Justin Jaworski, an associate professor of mechanical engineering and mechanics, was a guest on a recent episode of the Physics World Weekly podcast to discuss the "silence of owls" from an engineering perspective.

According to the episode description:

"Owls mostly hunt at night when background noise levels can be low and potential prey have a better chance of hearing danger approaching. As a result, the birds have evolved structures on their wings that greatly reduce the noise owls make while flying. In this episode of the Physics World Weekly podcast, the engineer and owl expert Justin Jaworski talks about the aerodynamics of these wonderful creatures."

In the podcast, Jaworski explains: "The noise that owls don't make is what's called aerodynamic noise. I look at the structure of owl feathers and how they pertain to what we know about aerodynamic noise research and mechanisms for reducing noise. What I've done is look at mathematical models as a way to show how certain types of changes to the wing might reduce noise."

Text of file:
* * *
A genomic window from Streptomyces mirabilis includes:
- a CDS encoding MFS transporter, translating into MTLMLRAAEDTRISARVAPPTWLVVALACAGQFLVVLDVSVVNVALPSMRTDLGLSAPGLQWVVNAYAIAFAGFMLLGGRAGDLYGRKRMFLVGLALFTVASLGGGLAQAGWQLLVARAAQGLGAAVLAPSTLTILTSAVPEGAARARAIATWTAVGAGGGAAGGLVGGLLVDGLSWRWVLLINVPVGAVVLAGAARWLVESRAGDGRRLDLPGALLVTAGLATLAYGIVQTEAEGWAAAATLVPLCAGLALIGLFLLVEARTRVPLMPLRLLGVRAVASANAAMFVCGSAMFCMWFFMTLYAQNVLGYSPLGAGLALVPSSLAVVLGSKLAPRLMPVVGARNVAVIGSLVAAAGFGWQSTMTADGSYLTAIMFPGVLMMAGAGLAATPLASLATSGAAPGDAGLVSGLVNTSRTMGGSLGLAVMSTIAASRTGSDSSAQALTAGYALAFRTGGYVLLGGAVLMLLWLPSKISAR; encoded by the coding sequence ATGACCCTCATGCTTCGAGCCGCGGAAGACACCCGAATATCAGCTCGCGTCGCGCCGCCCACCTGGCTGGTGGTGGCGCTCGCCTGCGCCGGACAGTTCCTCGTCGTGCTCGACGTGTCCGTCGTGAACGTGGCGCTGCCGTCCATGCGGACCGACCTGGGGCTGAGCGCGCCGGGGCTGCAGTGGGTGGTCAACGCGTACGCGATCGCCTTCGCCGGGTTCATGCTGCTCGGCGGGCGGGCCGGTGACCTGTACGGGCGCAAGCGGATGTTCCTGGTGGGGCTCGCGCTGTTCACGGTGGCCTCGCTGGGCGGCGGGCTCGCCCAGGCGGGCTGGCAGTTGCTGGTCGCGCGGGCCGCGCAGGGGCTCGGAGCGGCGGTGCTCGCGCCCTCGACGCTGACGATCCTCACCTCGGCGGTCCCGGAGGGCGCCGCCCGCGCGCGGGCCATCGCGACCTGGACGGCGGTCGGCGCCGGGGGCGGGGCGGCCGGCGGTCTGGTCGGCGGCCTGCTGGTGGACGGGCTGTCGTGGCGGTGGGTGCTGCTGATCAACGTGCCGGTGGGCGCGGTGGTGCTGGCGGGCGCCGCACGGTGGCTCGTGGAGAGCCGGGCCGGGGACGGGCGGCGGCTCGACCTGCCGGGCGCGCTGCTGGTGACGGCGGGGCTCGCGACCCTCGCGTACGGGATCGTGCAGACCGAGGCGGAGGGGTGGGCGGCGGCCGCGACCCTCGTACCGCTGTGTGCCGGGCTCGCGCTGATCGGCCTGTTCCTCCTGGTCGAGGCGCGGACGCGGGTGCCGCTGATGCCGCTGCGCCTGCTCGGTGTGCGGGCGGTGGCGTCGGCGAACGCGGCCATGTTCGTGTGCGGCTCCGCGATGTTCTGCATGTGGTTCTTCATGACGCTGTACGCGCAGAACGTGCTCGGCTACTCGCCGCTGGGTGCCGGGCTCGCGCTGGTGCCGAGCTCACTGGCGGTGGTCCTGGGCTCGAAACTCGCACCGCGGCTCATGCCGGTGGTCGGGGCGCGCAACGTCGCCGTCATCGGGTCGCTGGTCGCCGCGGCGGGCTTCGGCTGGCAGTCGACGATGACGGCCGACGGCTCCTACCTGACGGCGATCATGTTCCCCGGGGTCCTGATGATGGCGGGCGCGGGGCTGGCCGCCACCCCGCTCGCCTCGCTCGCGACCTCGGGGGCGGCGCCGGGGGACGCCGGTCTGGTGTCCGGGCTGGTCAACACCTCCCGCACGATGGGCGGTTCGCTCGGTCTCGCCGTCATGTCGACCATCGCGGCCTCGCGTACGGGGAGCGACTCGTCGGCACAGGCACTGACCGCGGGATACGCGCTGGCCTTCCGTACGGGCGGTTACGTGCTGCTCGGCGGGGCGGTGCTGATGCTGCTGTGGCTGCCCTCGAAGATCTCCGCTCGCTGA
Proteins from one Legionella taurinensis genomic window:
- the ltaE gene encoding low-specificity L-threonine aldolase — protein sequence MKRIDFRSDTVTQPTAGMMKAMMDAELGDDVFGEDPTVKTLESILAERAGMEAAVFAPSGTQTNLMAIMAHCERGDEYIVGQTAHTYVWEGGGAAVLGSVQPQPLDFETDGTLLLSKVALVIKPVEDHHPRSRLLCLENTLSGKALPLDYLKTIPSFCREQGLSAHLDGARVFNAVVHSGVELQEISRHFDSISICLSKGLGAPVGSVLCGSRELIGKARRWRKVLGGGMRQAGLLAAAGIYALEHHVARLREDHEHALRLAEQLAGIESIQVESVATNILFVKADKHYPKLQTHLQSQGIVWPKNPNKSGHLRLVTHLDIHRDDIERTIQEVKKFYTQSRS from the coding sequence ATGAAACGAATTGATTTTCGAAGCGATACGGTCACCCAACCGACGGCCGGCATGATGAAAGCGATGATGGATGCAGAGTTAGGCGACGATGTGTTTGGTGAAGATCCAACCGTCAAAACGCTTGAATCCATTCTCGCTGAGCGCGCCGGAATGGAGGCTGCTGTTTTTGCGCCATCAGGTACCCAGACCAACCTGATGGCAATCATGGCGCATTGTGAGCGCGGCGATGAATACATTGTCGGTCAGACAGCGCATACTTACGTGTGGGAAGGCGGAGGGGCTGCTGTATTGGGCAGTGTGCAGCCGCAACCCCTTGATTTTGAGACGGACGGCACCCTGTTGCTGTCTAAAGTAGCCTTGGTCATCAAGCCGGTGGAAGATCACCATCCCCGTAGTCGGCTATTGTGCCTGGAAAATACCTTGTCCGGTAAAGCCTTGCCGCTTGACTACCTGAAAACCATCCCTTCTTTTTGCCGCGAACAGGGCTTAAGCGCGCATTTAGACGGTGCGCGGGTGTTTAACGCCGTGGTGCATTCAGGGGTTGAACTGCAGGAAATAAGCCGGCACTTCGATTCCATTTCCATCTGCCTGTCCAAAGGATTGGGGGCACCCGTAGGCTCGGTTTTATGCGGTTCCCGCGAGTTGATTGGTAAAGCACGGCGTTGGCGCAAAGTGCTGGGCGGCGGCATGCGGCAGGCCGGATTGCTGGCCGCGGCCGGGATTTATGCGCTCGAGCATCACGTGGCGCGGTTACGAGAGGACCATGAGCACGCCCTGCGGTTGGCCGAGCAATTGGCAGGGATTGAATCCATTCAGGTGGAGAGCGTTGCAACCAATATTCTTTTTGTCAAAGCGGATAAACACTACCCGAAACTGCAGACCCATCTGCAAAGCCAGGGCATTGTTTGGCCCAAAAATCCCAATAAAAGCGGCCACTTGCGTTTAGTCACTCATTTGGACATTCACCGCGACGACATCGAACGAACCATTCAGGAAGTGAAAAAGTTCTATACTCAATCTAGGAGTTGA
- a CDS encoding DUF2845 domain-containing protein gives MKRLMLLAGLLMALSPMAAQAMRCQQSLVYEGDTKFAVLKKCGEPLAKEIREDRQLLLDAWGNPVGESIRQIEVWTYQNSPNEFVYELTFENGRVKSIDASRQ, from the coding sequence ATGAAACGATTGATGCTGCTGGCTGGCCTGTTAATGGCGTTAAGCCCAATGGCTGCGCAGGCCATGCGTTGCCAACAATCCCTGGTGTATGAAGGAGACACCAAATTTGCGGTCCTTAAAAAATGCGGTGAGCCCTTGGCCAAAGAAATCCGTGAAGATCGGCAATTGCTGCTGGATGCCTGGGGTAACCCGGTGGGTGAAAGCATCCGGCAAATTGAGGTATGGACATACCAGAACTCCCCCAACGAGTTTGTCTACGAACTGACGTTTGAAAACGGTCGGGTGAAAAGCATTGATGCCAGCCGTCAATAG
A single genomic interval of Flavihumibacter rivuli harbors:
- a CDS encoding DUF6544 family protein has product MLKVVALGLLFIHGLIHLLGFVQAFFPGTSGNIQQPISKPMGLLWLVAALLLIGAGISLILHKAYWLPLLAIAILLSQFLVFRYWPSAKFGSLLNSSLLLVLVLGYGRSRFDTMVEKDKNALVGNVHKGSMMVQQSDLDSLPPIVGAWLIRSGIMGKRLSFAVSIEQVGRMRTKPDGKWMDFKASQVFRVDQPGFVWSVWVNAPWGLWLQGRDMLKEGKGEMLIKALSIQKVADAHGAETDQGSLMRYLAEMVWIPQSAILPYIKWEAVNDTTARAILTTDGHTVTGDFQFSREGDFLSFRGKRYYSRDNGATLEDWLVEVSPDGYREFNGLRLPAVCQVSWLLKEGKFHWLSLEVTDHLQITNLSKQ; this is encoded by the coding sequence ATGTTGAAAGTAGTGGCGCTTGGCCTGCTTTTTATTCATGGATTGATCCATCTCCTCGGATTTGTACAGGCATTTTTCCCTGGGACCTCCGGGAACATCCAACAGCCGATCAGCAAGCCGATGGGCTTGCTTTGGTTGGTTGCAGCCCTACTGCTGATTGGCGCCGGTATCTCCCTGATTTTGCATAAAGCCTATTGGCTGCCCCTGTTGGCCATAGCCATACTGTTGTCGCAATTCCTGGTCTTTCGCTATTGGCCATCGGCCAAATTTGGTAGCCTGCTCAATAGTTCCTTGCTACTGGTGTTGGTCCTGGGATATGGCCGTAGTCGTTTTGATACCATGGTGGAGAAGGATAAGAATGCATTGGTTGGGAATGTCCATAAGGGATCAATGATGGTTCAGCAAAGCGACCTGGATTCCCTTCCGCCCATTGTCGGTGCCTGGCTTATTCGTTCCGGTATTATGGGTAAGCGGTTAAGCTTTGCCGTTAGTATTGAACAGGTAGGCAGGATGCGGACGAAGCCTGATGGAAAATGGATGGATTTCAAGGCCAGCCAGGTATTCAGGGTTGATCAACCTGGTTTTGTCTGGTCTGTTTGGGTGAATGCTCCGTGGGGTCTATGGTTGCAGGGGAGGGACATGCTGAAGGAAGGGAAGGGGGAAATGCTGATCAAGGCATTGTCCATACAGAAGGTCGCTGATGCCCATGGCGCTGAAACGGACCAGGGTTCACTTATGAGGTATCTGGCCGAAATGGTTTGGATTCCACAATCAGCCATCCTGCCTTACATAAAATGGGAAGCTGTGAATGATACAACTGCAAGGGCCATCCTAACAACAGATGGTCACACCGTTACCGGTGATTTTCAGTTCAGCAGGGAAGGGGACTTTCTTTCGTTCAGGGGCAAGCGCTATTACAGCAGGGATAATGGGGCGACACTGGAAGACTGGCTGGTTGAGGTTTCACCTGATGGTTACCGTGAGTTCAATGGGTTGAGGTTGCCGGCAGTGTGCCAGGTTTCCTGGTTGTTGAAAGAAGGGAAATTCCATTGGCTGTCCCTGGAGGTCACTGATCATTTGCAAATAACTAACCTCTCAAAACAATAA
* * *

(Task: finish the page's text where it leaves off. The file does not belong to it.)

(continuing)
Jaworski was recently elected as an Associate Fellow of the American Institute of Aeronautics and Astronautics for "seminal and innovative contributions to the modeling of flow-induced noise generation and flow-structure interaction with broad application to aeronautical and biological configurations." 

Listen to the podcast on the Physics World website

Justin Jaworski

Justin W. Jaworski, associate professor, mechanical engineering and mechanics